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Humans Continue To Be "Weak Link" In Data Security

CmdrTaco posted more than 4 years ago | from the handcuffs-please dept.

Security 117

ChiefMonkeyGrinder writes "Nearly 90 percent of IT workers in the UK have said a laptop in their organization has been reported lost or stolen, new research has found. Sixty-one percent said that this then resulted in a data breach, according to the '2010 Human Factor in Laptop Encryption Study: United Kingdom,' a report produced by the Ponemon Institute for Absolute Software."

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But humans can also forget... (0)

Anonymous Coward | more than 4 years ago | (#31480676)

I guess for security, forgetting is best. :P

Hmmm ... (4, Funny)

WrongSizeGlass (838941) | more than 4 years ago | (#31480684)

If only there was a way to remove humans from the equation ... can you say Skynet?

Re:Hmmm ... (1, Funny)

Anonymous Coward | more than 4 years ago | (#31480872)

Kill all humans!
                Bender the robot

Humans Continue To Be 'Weak Link' (1)

jack2000 (1178961) | more than 4 years ago | (#31481090)

In other news, carbon based lifeforms require nutritional sustenance.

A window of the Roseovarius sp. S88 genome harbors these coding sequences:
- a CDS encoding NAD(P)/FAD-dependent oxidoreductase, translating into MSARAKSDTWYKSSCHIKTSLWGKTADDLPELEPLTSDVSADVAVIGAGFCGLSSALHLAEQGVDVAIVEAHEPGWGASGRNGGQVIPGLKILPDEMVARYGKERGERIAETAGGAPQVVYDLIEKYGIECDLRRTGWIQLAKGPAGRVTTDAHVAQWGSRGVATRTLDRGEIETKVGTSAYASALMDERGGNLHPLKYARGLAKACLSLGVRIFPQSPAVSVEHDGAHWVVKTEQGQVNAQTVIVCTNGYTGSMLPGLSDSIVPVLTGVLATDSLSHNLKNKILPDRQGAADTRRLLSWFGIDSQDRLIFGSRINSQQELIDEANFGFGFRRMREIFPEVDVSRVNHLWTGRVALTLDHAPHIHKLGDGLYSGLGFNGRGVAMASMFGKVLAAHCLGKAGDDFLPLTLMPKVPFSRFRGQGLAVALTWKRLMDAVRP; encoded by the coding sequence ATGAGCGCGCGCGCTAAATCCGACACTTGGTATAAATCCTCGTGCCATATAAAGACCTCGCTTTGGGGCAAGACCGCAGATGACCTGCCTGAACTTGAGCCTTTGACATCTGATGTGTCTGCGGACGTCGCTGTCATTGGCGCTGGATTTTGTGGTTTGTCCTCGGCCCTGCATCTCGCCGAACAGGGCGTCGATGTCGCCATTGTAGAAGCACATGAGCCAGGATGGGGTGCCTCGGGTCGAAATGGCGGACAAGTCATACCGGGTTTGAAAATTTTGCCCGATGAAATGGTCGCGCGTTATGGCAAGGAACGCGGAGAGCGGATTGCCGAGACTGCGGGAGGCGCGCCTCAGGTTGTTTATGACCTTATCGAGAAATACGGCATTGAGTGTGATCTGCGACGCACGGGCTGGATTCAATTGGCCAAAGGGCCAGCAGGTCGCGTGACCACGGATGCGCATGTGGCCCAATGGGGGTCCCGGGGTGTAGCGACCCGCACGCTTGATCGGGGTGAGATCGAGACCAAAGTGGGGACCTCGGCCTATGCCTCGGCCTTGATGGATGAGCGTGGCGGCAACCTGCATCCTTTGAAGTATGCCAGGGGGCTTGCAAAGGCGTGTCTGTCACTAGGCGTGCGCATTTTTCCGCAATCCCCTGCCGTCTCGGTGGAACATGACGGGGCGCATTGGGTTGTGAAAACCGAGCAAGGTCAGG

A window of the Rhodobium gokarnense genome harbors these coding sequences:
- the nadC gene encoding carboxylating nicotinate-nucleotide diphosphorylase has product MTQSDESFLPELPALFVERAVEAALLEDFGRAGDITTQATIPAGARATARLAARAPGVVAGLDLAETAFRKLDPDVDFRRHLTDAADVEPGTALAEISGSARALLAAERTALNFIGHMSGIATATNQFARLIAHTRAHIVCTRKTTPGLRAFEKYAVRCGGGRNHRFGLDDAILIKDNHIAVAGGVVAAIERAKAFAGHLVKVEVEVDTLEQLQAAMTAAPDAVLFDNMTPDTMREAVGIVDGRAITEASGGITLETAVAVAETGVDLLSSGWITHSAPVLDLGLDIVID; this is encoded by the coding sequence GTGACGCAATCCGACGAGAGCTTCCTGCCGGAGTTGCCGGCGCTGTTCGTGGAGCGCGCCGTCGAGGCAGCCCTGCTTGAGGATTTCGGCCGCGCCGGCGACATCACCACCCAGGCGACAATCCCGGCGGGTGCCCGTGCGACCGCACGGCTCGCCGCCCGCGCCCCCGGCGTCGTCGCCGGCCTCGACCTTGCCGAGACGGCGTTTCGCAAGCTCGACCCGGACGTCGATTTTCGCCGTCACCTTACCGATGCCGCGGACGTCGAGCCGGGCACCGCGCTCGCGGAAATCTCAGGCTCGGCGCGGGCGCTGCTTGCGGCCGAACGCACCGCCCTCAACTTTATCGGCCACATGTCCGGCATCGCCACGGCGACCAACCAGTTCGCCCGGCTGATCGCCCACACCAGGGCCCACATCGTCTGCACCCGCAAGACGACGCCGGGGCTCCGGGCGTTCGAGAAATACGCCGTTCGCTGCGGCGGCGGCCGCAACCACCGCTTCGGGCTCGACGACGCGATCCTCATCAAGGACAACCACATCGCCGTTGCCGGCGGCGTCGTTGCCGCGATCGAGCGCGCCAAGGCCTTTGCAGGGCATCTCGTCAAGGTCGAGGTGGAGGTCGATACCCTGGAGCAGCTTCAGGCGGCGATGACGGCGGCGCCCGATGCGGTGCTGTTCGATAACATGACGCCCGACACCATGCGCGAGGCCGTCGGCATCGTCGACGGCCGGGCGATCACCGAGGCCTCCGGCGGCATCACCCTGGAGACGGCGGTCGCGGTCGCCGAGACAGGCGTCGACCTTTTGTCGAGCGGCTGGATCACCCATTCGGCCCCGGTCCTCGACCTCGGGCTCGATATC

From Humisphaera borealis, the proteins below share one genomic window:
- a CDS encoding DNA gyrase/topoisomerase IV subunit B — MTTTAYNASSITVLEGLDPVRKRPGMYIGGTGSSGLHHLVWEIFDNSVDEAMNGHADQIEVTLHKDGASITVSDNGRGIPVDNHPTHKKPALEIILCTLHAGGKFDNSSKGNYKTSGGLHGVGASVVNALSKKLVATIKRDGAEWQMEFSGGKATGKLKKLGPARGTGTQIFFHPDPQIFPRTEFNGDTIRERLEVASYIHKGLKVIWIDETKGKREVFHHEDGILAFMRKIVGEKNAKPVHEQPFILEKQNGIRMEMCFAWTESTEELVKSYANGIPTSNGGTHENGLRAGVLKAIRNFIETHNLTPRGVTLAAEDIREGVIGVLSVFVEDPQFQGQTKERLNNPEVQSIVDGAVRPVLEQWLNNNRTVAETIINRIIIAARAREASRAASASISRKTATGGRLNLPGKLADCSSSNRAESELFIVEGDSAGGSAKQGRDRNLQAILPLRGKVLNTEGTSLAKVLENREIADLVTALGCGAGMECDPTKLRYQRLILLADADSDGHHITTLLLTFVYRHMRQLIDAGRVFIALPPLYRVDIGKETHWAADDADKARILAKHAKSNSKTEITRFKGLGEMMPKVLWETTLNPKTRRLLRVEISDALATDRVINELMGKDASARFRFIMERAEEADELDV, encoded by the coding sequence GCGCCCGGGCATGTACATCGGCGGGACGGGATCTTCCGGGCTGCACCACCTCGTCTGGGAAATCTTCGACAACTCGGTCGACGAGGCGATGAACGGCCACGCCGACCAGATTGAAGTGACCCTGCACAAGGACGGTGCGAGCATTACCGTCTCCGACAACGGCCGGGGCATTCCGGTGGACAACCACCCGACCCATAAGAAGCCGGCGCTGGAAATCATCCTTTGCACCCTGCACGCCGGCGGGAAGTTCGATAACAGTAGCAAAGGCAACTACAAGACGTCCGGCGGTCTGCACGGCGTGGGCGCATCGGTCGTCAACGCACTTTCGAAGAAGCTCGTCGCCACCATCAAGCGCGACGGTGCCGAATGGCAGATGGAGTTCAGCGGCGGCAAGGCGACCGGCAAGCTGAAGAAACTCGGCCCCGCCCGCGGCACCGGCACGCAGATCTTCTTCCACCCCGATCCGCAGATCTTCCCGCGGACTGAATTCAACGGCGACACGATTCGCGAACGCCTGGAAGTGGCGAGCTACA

Come on people! Enough of these filler stories!

Yes (5, Funny)

rolando2424 (1096299) | more than 4 years ago | (#31481148)

Skynet

Re:Hmmm ... (3, Interesting)

The_Wilschon (782534) | more than 4 years ago | (#31481352)

Better if you could remove data mobility from the equation. If somebody leaves their laptop in an unlocked office or a box of hard disks in the back seat of their car, it's quite likely to get stolen. So, knowing that that sort of thing will happen, it seems to make sense to force all sensitive data to be stored on physically and cyberly(just woke up, can't think of the proper word here, nurrrr) secured file servers.

Re:Hmmm ... (0)

Anonymous Coward | more than 4 years ago | (#31482000)

then refrain from posting until you can coherently make a sentence.

Re:Hmmm ... (0)

Anonymous Coward | more than 4 years ago | (#31482190)

This is why many of my customers use Citrix XenApp or Xendesktop or VMware View on a thin client laptop. People steal the laptop, there's no data to worry about.

Re:Hmmm ... (1)

nospam007 (722110) | more than 4 years ago | (#31482806)

Actually most of them forget them in the Underground, which is a series of tubes

FULL DISCLOSURE - Absolute Software (1, Insightful)

Anonymous Coward | more than 4 years ago | (#31481490)